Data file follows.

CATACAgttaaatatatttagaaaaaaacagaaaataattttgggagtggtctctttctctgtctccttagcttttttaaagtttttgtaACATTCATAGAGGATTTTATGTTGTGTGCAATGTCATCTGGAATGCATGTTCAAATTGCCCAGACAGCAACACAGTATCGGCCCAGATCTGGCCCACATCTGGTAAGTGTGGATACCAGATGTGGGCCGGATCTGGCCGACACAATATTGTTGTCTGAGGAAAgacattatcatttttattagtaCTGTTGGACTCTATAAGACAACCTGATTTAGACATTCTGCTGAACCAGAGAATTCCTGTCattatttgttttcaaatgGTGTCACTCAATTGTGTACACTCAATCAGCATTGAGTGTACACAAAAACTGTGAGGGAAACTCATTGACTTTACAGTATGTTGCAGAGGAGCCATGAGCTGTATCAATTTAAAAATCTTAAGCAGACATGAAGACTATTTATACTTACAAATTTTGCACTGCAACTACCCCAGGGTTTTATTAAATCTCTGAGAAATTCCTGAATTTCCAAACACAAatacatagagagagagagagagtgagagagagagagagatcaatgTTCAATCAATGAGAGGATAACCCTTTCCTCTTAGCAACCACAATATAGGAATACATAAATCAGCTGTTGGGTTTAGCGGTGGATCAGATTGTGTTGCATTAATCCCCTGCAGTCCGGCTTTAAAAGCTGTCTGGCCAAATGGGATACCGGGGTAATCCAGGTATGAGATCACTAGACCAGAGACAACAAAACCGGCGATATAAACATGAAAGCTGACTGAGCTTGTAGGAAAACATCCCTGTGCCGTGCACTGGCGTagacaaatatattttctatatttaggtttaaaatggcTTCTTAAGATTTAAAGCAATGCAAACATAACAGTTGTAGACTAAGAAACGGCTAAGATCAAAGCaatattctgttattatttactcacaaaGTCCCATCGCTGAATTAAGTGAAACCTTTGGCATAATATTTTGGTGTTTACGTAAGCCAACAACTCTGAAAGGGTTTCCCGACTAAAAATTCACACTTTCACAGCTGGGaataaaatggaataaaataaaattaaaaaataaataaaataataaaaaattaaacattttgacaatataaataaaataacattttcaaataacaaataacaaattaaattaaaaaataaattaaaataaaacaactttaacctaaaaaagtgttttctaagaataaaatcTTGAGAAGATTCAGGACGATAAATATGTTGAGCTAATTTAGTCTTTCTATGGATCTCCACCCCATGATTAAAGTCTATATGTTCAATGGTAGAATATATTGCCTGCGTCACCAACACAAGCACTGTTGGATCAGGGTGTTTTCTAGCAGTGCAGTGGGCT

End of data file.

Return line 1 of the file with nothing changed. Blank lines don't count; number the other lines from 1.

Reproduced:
CATACAgttaaatatatttagaaaaaaacagaaaataattttgggagtggtctctttctctgtctccttagcttttttaaagtttttgtaACATTCATAGAGGATTTTATGTTGTGTGCAATGTCATCTGGAATGCATGTTCAAATTGCCCAGACAGCAACACAGTATCGGCCCAGATCTGGCCCACATCTGGTAAGTGTGGATACCAGATGTGGGCCGGATCTGGCCGACACAATATTGTTGTCTGAGGAAAgacattatcatttttattagtaCTGTTGGACTCTATAAGACAACCTGATTTAGACATTCTGCTGAACCAGAGAATTCCTGTCattatttgttttcaaatgGTGTCACTCAATTGTGTACACTCAATCAGCATTGAGTGTACACAAAAACTGTGAGGGAAACTCATTGACTTTACAGTATGTTGCAGAGGAGCCATGAGCTGTATCAATTTAAAAATCTTAAGCAGACATGAAGACTATTTATACTTACAAATTTTGCACTGCAACTACCCCAGGGTTTTATTAAATCTCTGAGAAATTCCTGAATTTCCAAACACAAatacatagagagagagagagagtgagagagagagagagatcaatgTTCAATCAATGAGAGGATAACCCTTTCCTCTTAGCAACCACAATATAGGAATACATAAATCAGCTGTTGGGTTTAGCGGTGGATCAGATTGTGTTGCATTAATCCCCTGCAGTCCGGCTTTAAAAGCTGTCTGGCCAAATGGGATACCGGGGTAATCCAGGTATGAGATCACTAGACCAGAGACAACAAAACCGGCGATATAAACATGAAAGCTGACTGAGCTTGTAGGAAAACATCCCTGTGCCGTGCACTGGCGTagacaaatatattttctatatttaggtttaaaatggcTTCTTAAGATTTAAAGCAATGCAAACATAACAGTTGTAGACTAAGAAACGGCTAAGATCAAAGCaatattctgttattatttactcacaaaGTCCCATCGCTGAATTAAGTGAAACCTTTGGCATAATATTTTGGTGTTTACGTAAGCCAACAACTCTGAAAGGGTTTCCCGACTAAAAATTCACACTTTCACAGCTGGGaataaaatggaataaaataaaattaaaaaataaataaaataataaaaaattaaacattttgacaatataaataaaataacattttcaaataacaaataacaaattaaattaaaaaataaattaaaataaaacaactttaacctaaaaaagtgttttctaagaataaaatcTTGAGAAGATTCAGGACGATAAATATGTTGAGCTAATTTAGTCTTTCTATGGATCTCCACCCCATGATTAAAGTCTATATGTTCAATGGTAGAATATATTGCCTGCGTCACCAACACAAGCACTGTTGGATCAGGGTGTTTTCTAGCAGTGCAGTGGGCT